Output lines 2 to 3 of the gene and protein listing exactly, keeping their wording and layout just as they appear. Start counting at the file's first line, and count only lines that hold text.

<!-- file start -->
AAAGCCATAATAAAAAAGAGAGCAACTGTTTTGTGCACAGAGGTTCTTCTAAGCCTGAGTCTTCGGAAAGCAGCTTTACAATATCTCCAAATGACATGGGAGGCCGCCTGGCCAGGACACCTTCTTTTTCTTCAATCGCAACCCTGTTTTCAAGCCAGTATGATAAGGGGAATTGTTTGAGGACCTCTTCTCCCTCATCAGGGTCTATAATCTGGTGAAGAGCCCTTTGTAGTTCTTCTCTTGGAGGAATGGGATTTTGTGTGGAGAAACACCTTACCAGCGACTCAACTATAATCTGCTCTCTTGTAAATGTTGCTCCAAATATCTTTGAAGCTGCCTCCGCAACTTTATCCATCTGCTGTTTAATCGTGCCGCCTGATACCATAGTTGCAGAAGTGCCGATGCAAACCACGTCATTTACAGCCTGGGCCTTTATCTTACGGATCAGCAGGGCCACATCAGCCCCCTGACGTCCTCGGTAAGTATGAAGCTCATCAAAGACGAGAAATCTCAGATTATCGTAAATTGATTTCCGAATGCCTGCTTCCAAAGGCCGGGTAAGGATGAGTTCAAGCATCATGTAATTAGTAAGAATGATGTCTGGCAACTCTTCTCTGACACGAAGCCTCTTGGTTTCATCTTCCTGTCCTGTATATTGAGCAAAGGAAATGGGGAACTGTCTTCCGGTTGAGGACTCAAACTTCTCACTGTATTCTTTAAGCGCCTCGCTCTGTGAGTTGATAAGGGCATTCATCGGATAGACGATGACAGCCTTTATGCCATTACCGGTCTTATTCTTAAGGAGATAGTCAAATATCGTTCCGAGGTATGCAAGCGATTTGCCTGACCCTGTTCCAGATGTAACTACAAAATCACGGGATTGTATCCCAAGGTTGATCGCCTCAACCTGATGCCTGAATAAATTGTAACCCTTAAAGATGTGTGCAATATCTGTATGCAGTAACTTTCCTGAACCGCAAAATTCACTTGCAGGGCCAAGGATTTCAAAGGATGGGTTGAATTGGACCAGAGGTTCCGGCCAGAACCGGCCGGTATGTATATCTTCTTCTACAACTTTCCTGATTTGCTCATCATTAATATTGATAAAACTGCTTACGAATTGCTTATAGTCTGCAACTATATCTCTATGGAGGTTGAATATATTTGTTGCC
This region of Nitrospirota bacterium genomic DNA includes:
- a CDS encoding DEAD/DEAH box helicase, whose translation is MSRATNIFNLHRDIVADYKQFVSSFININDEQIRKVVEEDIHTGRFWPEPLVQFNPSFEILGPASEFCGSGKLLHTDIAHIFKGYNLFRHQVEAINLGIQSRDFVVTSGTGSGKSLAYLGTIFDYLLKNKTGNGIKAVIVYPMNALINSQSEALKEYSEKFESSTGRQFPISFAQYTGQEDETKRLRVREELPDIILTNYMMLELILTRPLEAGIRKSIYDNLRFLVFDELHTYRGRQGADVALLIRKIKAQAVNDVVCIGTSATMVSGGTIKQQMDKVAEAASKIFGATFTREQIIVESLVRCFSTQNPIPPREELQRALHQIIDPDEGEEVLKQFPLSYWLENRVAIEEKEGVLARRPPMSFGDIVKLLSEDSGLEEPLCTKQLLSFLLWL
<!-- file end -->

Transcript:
This region of Nitrospirota bacterium genomic DNA includes:
- a CDS encoding DEAD/DEAH box helicase, whose translation is MSRATNIFNLHRDIVADYKQFVSSFININDEQIRKVVEEDIHTGRFWPEPLVQFNPSFEILGPASEFCGSGKLLHTDIAHIFKGYNLFRHQVEAINLGIQSRDFVVTSGTGSGKSLAYLGTIFDYLLKNKTGNGIKAVIVYPMNALINSQSEALKEYSEKFESSTGRQFPISFAQYTGQEDETKRLRVREELPDIILTNYMMLELILTRPLEAGIRKSIYDNLRFLVFDELHTYRGRQGADVALLIRKIKAQAVNDVVCIGTSATMVSGGTIKQQMDKVAEAASKIFGATFTREQIIVESLVRCFSTQNPIPPREELQRALHQIIDPDEGEEVLKQFPLSYWLENRVAIEEKEGVLARRPPMSFGDIVKLLSEDSGLEEPLCTKQLLSFLLWL